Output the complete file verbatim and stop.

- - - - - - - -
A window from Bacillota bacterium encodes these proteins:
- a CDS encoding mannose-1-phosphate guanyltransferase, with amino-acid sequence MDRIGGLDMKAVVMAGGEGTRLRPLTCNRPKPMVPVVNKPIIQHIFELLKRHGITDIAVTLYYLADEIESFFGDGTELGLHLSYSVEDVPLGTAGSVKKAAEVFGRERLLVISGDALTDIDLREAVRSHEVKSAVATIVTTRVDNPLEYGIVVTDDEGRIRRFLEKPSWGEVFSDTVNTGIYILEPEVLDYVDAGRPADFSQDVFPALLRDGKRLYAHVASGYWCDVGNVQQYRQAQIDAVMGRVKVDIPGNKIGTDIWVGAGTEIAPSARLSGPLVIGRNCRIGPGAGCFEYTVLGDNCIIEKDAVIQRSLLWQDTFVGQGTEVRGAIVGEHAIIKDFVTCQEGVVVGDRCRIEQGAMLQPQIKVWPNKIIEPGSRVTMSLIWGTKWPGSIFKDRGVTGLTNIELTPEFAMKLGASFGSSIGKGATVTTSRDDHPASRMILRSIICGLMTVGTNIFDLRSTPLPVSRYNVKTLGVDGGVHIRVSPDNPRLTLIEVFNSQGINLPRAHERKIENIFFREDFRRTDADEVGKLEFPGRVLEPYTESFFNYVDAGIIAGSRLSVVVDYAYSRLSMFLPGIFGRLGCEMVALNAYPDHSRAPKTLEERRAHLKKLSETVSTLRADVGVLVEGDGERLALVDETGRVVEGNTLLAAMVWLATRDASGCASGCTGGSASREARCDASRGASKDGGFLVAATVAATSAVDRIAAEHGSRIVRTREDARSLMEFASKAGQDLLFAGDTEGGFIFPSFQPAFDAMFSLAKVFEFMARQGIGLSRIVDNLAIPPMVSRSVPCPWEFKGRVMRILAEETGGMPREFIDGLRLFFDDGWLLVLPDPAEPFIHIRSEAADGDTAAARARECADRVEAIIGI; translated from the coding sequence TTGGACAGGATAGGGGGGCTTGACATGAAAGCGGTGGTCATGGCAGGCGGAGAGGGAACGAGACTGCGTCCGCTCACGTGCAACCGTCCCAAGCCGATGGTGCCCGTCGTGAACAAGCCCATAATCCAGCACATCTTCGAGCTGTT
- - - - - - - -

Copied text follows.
A window from Bacillota bacterium encodes these proteins:
- a CDS encoding mannose-1-phosphate guanyltransferase, with amino-acid sequence MDRIGGLDMKAVVMAGGEGTRLRPLTCNRPKPMVPVVNKPIIQHIFELLKRHGITDIAVTLYYLADEIESFFGDGTELGLHLSYSVEDVPLGTAGSVKKAAEVFGRERLLVISGDALTDIDLREAVRSHEVKSAVATIVTTRVDNPLEYGIVVTDDEGRIRRFLEKPSWGEVFSDTVNTGIYILEPEVLDYVDAGRPADFSQDVFPALLRDGKRLYAHVASGYWCDVGNVQQYRQAQIDAVMGRVKVDIPGNKIGTDIWVGAGTEIAPSARLSGPLVIGRNCRIGPGAGCFEYTVLGDNCIIEKDAVIQRSLLWQDTFVGQGTEVRGAIVGEHAIIKDFVTCQEGVVVGDRCRIEQGAMLQPQIKVWPNKIIEPGSRVTMSLIWGTKWPGSIFKDRGVTGLTNIELTPEFAMKLGASFGSSIGKGATVTTSRDDHPASRMILRSIICGLMTVGTNIFDLRSTPLPVSRYNVKTLGVDGGVHIRVSPDNPRLTLIEVFNSQGINLPRAHERKIENIFFREDFRRTDADEVGKLEFPGRVLEPYTESFFNYVDAGIIAGSRLSVVVDYAYSRLSMFLPGIFGRLGCEMVALNAYPDHSRAPKTLEERRAHLKKLSETVSTLRADVGVLVEGDGERLALVDETGRVVEGNTLLAAMVWLATRDASGCASGCTGGSASREARCDASRGASKDGGFLVAATVAATSAVDRIAAEHGSRIVRTREDARSLMEFASKAGQDLLFAGDTEGGFIFPSFQPAFDAMFSLAKVFEFMARQGIGLSRIVDNLAIPPMVSRSVPCPWEFKGRVMRILAEETGGMPREFIDGLRLFFDDGWLLVLPDPAEPFIHIRSEAADGDTAAARARECADRVEAIIGI; translated from the coding sequence TTGGACAGGATAGGGGGGCTTGACATGAAAGCGGTGGTCATGGCAGGCGGAGAGGGAACGAGACTGCGTCCGCTCACGTGCAACCGTCCCAAGCCGATGGTGCCCGTCGTGAACAAGCCCATAATCCAGCACATCTTCGAGCTGTT